BRICS is an important grouping of countries influencing the global economy. Read here to know more about the grouping and its significance.
BRICS (Brazil, Russia, India, China, and South Africa) is an important grouping bringing together the major emerging economies of the world.
It comprises of (According to World Bank data of 2019):
- 41% of the world population,
- having 24% of the world GDP and
- over 16% share in the world trade
BRICS countries have been the main engines of global economic growth over the years.
Over some time, BRICS countries have come together to deliberate on important issues under the three pillars of political and security, economic and financial, and cultural and people-to-people.
The acronym BRICS was initially formulated in 2001 by economist Jim O’Neill, of Goldman Sachs, in a report on growth prospects for the economies of Brazil, Russia, India, and China which together represented a significant share of the world’s production and population.
Evolution of BRICS
In July 2006, the leaders of BRIC (Brazil, Russia, India, and China) countries met for the first time in St. Petersburg, Russia, on the margins of the G8 Outreach Summit.
Shortly afterward, in September 2006, the group was formalized as BRIC during the 1st BRIC Foreign Ministers’ Meeting, which met on the sidelines of the General Debate of the UN Assembly in New York City.
After a series of high-level meetings, the 1st BRIC summit was held in Yekaterinburg, Russia on 16 June 2009.
BRIC group was renamed BRICS (Brazil, Russia, India, China, South Africa) after South Africa was accepted as a full member at the BRIC Foreign Ministers’ meeting in New York in September 2010.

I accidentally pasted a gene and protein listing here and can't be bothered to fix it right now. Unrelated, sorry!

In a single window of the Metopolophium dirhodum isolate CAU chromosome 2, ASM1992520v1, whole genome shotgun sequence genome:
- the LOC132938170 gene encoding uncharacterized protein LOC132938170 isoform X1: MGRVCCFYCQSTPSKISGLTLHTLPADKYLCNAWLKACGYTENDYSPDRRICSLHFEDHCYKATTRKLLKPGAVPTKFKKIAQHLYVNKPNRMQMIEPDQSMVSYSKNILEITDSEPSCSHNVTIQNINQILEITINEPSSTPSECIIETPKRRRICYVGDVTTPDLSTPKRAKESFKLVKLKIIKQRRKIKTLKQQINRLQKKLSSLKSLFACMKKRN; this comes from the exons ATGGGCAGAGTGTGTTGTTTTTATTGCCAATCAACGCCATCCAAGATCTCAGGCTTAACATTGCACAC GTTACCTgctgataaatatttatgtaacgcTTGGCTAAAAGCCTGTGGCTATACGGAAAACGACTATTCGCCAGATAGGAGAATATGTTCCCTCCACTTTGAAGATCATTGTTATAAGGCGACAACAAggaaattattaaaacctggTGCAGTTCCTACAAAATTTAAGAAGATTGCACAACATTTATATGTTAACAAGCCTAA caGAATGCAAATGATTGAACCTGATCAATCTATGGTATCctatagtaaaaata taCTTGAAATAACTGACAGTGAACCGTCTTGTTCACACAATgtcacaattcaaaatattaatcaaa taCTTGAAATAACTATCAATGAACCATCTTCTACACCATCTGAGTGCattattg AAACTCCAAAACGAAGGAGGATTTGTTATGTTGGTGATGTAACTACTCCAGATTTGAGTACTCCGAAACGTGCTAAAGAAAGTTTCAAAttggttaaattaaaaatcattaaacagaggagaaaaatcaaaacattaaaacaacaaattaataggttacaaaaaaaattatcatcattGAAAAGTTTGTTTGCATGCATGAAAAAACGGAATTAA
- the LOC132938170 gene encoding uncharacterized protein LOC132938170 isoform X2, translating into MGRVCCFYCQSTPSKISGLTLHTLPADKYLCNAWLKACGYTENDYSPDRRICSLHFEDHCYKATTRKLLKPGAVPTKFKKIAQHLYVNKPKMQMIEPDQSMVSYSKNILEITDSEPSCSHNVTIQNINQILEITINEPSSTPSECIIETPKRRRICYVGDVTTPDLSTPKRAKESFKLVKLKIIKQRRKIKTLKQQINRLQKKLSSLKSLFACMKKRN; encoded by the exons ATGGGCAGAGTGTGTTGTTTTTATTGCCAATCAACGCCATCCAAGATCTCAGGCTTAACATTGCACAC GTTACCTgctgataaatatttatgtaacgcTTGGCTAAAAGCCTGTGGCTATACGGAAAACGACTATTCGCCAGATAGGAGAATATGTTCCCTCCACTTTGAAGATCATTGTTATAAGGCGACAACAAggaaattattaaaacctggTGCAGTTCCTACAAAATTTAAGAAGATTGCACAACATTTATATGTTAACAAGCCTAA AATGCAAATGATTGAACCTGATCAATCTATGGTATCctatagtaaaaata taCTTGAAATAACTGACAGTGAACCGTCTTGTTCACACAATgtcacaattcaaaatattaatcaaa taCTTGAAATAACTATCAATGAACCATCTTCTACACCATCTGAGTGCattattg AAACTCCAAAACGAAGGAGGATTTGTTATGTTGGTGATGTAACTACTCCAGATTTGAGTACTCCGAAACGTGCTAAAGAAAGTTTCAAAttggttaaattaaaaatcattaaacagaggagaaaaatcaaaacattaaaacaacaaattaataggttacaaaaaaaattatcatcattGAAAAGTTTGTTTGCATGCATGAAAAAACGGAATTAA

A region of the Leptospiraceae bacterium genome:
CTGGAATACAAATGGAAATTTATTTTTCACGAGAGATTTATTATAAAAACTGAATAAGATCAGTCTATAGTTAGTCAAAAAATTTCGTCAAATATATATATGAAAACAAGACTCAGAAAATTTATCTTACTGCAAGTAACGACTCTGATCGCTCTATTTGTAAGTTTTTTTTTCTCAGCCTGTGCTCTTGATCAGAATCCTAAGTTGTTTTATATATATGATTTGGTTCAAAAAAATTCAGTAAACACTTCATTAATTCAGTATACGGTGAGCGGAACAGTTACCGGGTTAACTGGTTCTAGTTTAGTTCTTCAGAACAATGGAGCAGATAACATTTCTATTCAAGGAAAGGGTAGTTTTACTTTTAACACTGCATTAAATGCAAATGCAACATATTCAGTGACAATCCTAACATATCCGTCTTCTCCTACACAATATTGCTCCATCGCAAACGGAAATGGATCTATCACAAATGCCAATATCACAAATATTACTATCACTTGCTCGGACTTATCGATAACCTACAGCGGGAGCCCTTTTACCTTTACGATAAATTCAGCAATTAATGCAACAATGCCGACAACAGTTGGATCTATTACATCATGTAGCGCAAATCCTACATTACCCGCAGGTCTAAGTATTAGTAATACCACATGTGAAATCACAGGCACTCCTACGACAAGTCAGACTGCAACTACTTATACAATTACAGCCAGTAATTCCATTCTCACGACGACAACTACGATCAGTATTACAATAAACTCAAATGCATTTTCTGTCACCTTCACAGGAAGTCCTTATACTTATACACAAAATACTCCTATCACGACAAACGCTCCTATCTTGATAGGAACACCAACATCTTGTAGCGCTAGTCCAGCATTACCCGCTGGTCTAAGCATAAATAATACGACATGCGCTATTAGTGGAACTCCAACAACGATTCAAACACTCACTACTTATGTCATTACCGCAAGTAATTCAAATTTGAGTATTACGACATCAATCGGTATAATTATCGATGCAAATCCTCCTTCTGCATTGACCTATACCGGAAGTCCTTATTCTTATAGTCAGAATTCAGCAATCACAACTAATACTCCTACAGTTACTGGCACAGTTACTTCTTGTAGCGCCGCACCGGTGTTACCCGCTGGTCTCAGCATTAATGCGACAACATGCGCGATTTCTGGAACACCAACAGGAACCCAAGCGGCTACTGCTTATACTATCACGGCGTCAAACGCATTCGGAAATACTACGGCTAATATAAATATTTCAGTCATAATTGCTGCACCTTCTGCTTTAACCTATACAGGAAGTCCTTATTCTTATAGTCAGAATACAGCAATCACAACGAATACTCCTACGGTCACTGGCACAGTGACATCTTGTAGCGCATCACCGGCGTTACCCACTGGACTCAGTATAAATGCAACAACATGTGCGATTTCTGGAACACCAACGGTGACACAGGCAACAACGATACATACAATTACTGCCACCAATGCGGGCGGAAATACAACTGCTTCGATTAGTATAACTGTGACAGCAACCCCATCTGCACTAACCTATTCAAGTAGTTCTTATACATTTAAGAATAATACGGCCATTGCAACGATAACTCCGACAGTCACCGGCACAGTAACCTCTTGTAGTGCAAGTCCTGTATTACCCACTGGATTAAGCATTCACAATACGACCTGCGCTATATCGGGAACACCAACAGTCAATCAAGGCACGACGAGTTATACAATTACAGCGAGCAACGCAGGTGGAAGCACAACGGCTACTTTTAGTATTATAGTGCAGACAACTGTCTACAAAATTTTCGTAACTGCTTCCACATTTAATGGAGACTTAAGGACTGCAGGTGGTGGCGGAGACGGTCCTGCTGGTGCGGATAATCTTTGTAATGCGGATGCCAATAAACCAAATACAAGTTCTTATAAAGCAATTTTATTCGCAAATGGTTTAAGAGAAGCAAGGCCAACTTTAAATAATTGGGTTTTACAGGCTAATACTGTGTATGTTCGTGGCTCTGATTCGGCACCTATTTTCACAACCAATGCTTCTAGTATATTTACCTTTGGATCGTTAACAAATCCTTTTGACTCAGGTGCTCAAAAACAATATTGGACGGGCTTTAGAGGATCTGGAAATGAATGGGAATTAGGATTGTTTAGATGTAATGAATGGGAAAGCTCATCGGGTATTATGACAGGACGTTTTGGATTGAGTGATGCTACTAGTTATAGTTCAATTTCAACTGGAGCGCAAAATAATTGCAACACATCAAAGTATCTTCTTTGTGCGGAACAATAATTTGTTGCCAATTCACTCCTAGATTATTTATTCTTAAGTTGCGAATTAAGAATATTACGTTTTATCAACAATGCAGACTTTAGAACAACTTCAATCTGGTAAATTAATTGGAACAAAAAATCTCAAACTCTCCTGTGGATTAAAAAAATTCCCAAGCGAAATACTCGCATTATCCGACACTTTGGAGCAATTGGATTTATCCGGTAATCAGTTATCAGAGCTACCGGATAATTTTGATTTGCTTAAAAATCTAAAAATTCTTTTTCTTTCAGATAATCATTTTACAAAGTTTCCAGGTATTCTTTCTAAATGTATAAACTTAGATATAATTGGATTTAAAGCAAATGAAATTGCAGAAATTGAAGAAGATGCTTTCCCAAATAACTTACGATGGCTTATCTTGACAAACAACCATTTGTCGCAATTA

- South Africa attended the 3rd BRICS Summit in Sanya, China on 14 April 2011.
Financial aspects of BRICS
New Development Bank (NDB)
At the fourth BRICS Summit in New Delhi (2012), the leaders of BRICS considered the possibility of setting up a new Development Bank to mobilize resources for infrastructure and sustainable development projects in BRICS and other emerging economies, as well as in developing countries.
At the fifth BRICS summit in Durban (2013), the leaders agreed on the feasibility of establishing the New Development and agreed that the initial contribution to the Bank should be substantial and sufficient for it to be effective in financing infrastructure.
Fortaleza Declaration: During the sixth BRICS Summit in Fortaleza (2014), the leaders signed the Agreement establishing the New Development Bank (NDB).
- In the Fortaleza Declaration, the leaders stressed that the NDB will strengthen cooperation among BRICS and will supplement the efforts of multilateral and regional financial institutions for global development, thus contributing to collective commitments to achieving the goal of strong, sustainable, and balanced growth.
The NDB became fully operational in 2016 with headquarters established in Shanghai.
Each member holds an equal amount of shares (20%) in the NDB.
Key Areas of operation of the NDB are:
- Clean Energy
- Sustainable Urban Development
- Economic development among BRICS member countries
- Agriculture development and irrigation
- Transport infrastructure
BRICS Contingent Reserve Arrangement (CRA):
The BRICS Contingent Reserve Arrangement (CRA) is a framework for protecting against global liquidity pressures.